By Damian J. Troise / Associated Press
NEW YORK — An escalating trade war between the U.S. and China pushed stocks lower for a fifth straight day Friday on Wall Street and put the market on track for its worst week of the year.
The U.S. pulled the trigger on higher tariffs on $200 billion worth of Chinese goods even as both sides continued to negotiate. President Donald Trump said in a tweet Friday morning that “there is absolutely no need to rush” on making a deal.
Technology and industrial stocks had some of the biggest declines as investors fled to lower-risk holdings liked utilities and real estate stocks. Several companies with substantial revenue in China fell. Apple fell 2.4% and Micron lost 2.7%. Boeing shed 1.2% and Caterpillar fell 1.5%.
The higher tariffs from the U.S. and China’s response that it would take “necessary countermeasures” rattled investors who had been hoping for a quick resolution to the dispute. Confidence in that outcome had eased investors’ concerns this year, along with a more patient Federal Reserve and solid economic data. It all added up to help push stocks to their hottest start to a year in decades.
The sharp decline this week ramped up the volume on what has been a mostly muted year with no major market-moving news. Investors have been cautiously watching corporate earnings, but have been mostly surprised by solid results.
The trade war has already stressed consumers and companies with higher costs on goods. The latest tariff increase raises tariffs from 10% to 25% on $200 billion of Chinese imports. Trump has signaled that he might expand penalties to all Chinese goods shipped to the U.S.
KEEPING SCORE: The S&P 500 index fell 0.5 percent as of 12:40 p.m. The broad index is on track for its worst week of the year and has given back all of its gains from April. It’s still up 13.8% for the year.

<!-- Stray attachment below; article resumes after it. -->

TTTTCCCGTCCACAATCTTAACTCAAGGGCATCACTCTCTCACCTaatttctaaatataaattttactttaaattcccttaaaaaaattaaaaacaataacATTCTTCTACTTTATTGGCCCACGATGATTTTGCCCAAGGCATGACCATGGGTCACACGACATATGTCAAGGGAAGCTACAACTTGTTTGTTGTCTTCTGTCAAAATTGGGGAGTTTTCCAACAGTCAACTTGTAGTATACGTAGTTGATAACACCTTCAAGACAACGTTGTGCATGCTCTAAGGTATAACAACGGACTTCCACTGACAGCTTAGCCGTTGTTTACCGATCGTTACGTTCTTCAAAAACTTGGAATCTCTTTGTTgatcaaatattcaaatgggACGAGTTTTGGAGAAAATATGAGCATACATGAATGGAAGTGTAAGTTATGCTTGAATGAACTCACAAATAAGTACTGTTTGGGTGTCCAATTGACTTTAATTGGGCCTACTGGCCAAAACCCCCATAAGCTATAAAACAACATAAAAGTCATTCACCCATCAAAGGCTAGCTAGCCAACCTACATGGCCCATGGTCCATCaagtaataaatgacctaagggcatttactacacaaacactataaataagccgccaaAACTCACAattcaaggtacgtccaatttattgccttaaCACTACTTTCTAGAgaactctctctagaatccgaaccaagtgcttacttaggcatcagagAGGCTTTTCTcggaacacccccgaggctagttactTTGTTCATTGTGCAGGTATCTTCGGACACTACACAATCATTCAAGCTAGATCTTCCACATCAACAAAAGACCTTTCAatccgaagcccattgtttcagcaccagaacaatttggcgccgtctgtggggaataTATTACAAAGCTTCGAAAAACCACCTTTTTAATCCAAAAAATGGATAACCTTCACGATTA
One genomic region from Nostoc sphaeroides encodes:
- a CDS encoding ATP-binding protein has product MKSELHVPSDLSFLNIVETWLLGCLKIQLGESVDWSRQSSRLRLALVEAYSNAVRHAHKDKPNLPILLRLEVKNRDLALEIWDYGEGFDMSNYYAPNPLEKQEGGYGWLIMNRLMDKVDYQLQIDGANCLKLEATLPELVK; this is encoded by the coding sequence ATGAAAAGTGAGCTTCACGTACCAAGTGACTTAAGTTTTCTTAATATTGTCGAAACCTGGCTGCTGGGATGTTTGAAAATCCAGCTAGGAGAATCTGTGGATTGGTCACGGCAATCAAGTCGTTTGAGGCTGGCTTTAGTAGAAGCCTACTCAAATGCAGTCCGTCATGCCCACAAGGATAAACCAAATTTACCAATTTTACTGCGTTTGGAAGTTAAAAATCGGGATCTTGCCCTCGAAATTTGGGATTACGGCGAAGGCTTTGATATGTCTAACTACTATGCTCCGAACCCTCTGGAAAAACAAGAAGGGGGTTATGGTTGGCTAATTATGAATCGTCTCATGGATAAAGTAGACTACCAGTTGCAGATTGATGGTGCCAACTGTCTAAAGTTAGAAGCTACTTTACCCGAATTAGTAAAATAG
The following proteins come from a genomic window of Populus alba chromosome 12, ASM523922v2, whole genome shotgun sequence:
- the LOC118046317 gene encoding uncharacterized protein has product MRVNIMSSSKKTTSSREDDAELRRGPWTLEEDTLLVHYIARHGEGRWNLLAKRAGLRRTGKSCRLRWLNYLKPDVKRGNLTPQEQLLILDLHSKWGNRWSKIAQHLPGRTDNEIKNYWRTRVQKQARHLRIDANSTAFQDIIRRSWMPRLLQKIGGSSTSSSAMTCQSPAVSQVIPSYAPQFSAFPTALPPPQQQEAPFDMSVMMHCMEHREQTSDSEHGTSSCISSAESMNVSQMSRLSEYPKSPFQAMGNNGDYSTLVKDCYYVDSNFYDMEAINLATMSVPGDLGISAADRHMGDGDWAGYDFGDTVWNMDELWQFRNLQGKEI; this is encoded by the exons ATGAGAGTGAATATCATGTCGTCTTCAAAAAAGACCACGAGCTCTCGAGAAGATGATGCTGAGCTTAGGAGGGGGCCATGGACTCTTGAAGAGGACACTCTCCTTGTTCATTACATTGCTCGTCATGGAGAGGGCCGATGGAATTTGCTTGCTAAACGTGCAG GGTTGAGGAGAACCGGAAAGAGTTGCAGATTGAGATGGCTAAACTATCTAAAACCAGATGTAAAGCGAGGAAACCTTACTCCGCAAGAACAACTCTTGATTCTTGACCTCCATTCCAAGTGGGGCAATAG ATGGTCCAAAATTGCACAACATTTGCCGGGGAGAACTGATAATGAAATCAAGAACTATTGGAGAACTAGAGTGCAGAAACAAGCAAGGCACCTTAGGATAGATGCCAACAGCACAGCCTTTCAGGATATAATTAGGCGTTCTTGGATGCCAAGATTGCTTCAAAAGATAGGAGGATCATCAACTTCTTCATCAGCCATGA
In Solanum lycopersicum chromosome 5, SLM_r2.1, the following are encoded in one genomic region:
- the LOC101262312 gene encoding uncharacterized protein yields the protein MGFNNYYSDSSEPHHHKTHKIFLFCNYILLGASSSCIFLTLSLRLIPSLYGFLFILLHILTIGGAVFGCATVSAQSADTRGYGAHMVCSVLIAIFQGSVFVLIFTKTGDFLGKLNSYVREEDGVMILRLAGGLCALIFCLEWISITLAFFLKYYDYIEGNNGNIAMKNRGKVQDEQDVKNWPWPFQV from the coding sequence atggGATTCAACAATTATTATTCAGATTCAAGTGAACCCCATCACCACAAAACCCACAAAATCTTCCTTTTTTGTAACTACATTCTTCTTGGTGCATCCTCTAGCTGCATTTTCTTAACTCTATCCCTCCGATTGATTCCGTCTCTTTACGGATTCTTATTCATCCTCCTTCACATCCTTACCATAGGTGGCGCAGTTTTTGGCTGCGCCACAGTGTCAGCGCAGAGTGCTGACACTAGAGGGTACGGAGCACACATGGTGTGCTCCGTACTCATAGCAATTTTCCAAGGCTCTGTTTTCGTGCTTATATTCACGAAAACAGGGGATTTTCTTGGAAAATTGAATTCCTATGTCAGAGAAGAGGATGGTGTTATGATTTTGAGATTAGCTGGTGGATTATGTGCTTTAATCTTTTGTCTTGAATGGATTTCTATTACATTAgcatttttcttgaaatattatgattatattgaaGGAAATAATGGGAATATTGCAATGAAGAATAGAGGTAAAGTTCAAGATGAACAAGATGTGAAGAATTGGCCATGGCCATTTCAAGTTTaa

The Dow Jones Industrial Average fell 0.5%, or 120 points, to 25,673. It was down as much as 358 earlier. The technology heavy Nasdaq fell 0.8%.
HELLISH WEEK: The market’s gains this year had been slow but steady up until this week. Prior to this week, the S&P 500 only had four losing weeks this year, most of them minor. Other than that it’s been mostly up. The benchmark index clocked five weeks of gains of 2% or more so far in 2019, and eight smaller weekly gains.
The slump this week has been especially hard on technology stocks, which have far outpaced the rest of the market this year. Those companies do a lot of business in China and would stand to lose greatly if the trade war drags on.
The Nasdaq index, which is heavily weighted with technology stocks, is on track to lose 3.9% for the week after an even stronger run this year than the S&P 500. The weekly drop would be only its third this year and the biggest since late December. The Nasdaq is still up 18.3%.
UBER SKIDS: Uber, the most anticipated stock offering of the year, landed with a flop on Wall Street. The stock of the giant ride-hailing company dropped as low as $41.06 in very heavy volume shortly after trading opened, well below its initial offering price of $45 a share. That price was already at the low end of its targeted price range. In early afternoon trading it was down 1% at $44.48.
Investors are cautious about Uber after its main rival, Lyft, had a rollercoaster stock market debut last month. Lyft initially surged well beyond its IPO price, but then slumped on its first full day of trading. That stock is currently trading at $53.53, well below its IPO price of $72.
MANAGEMENT REBOOTING: Symantec plunged 13.4% after the CEO of the security software company resigned abruptly.
Greg Clark has been CEO since 2016. He will be immediately replaced on an interim basis by Richard S. Hill, a current member of the board and a former CEO of Novellus Systems.
The company gave no explanation for the abrupt change in leadership. It also reported weak revenue for the first quarter and gave investors a weak profit forecast for the current quarter.
GOOD APPRAISAL: Zillow rose 6% after the real estate website operator reported a surge in first quarter revenue that narrowed its losses. The revenue boost came mainly from the company’s push into home purchases and sales. The results beat Wall Street forecasts.
WYNN LOSES: The casino operator fell 5.3% after its revenue fell short of Wall Street forecasts. Wynn reported a decline in revenue from its key properties in the Chinese gambling haven of Macau.